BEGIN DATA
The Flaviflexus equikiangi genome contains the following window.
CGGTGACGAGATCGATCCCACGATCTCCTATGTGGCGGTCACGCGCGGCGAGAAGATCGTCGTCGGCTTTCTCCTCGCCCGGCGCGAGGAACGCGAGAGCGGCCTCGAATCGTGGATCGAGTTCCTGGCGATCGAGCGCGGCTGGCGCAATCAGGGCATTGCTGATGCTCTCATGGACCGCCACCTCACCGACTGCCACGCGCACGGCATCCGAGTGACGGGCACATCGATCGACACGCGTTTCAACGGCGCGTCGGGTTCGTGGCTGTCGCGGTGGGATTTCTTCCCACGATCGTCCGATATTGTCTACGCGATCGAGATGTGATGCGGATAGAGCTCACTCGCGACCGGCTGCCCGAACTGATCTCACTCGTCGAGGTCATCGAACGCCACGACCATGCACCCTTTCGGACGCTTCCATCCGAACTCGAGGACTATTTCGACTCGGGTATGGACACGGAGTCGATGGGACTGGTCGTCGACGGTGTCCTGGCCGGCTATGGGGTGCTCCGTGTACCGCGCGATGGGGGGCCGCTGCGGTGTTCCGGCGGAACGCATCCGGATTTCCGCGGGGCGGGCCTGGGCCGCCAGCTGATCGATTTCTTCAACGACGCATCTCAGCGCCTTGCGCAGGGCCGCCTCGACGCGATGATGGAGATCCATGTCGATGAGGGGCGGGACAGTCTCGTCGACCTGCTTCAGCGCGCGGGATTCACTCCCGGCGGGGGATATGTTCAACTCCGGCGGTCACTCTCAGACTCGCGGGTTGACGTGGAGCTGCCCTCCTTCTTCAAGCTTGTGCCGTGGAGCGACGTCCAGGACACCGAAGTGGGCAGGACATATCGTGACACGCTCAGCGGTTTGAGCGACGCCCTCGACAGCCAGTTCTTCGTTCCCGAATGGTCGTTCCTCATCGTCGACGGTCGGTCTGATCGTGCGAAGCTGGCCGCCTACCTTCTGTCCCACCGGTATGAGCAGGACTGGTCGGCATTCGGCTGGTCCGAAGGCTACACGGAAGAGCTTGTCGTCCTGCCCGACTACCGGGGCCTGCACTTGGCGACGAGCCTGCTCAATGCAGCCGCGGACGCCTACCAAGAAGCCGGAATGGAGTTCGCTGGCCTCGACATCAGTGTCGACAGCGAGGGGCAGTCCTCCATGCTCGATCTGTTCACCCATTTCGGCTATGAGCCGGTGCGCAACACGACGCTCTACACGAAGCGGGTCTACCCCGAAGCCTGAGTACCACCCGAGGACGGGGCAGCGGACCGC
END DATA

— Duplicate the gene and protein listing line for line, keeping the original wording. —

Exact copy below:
The Flaviflexus equikiangi genome contains the following window.
CGGTGACGAGATCGATCCCACGATCTCCTATGTGGCGGTCACGCGCGGCGAGAAGATCGTCGTCGGCTTTCTCCTCGCCCGGCGCGAGGAACGCGAGAGCGGCCTCGAATCGTGGATCGAGTTCCTGGCGATCGAGCGCGGCTGGCGCAATCAGGGCATTGCTGATGCTCTCATGGACCGCCACCTCACCGACTGCCACGCGCACGGCATCCGAGTGACGGGCACATCGATCGACACGCGTTTCAACGGCGCGTCGGGTTCGTGGCTGTCGCGGTGGGATTTCTTCCCACGATCGTCCGATATTGTCTACGCGATCGAGATGTGATGCGGATAGAGCTCACTCGCGACCGGCTGCCCGAACTGATCTCACTCGTCGAGGTCATCGAACGCCACGACCATGCACCCTTTCGGACGCTTCCATCCGAACTCGAGGACTATTTCGACTCGGGTATGGACACGGAGTCGATGGGACTGGTCGTCGACGGTGTCCTGGCCGGCTATGGGGTGCTCCGTGTACCGCGCGATGGGGGGCCGCTGCGGTGTTCCGGCGGAACGCATCCGGATTTCCGCGGGGCGGGCCTGGGCCGCCAGCTGATCGATTTCTTCAACGACGCATCTCAGCGCCTTGCGCAGGGCCGCCTCGACGCGATGATGGAGATCCATGTCGATGAGGGGCGGGACAGTCTCGTCGACCTGCTTCAGCGCGCGGGATTCACTCCCGGCGGGGGATATGTTCAACTCCGGCGGTCACTCTCAGACTCGCGGGTTGACGTGGAGCTGCCCTCCTTCTTCAAGCTTGTGCCGTGGAGCGACGTCCAGGACACCGAAGTGGGCAGGACATATCGTGACACGCTCAGCGGTTTGAGCGACGCCCTCGACAGCCAGTTCTTCGTTCCCGAATGGTCGTTCCTCATCGTCGACGGTCGGTCTGATCGTGCGAAGCTGGCCGCCTACCTTCTGTCCCACCGGTATGAGCAGGACTGGTCGGCATTCGGCTGGTCCGAAGGCTACACGGAAGAGCTTGTCGTCCTGCCCGACTACCGGGGCCTGCACTTGGCGACGAGCCTGCTCAATGCAGCCGCGGACGCCTACCAAGAAGCCGGAATGGAGTTCGCTGGCCTCGACATCAGTGTCGACAGCGAGGGGCAGTCCTCCATGCTCGATCTGTTCACCCATTTCGGCTATGAGCCGGTGCGCAACACGACGCTCTACACGAAGCGGGTCTACCCCGAAGCCTGAGTACCACCCGAGGACGGGGCAGCGGACCGC